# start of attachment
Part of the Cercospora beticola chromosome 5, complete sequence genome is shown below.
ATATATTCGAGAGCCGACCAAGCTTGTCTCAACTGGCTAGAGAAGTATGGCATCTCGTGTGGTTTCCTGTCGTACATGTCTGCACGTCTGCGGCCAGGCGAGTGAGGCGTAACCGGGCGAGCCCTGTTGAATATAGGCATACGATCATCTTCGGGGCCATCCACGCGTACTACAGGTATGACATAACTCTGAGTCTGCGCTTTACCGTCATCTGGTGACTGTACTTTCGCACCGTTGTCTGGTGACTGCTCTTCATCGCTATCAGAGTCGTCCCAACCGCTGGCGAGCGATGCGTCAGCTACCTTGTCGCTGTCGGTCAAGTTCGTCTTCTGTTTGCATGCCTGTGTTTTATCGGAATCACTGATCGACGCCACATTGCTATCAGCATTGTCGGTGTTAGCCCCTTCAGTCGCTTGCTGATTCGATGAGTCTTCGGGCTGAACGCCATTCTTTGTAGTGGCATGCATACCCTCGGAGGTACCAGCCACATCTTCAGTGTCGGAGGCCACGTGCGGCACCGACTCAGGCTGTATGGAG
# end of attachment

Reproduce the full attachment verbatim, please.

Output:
Part of the Cercospora beticola chromosome 5, complete sequence genome is shown below.
ATATATTCGAGAGCCGACCAAGCTTGTCTCAACTGGCTAGAGAAGTATGGCATCTCGTGTGGTTTCCTGTCGTACATGTCTGCACGTCTGCGGCCAGGCGAGTGAGGCGTAACCGGGCGAGCCCTGTTGAATATAGGCATACGATCATCTTCGGGGCCATCCACGCGTACTACAGGTATGACATAACTCTGAGTCTGCGCTTTACCGTCATCTGGTGACTGTACTTTCGCACCGTTGTCTGGTGACTGCTCTTCATCGCTATCAGAGTCGTCCCAACCGCTGGCGAGCGATGCGTCAGCTACCTTGTCGCTGTCGGTCAAGTTCGTCTTCTGTTTGCATGCCTGTGTTTTATCGGAATCACTGATCGACGCCACATTGCTATCAGCATTGTCGGTGTTAGCCCCTTCAGTCGCTTGCTGATTCGATGAGTCTTCGGGCTGAACGCCATTCTTTGTAGTGGCATGCATACCCTCGGAGGTACCAGCCACATCTTCAGTGTCGGAGGCCACGTGCGGCACCGACTCAGGCTGTATGGAG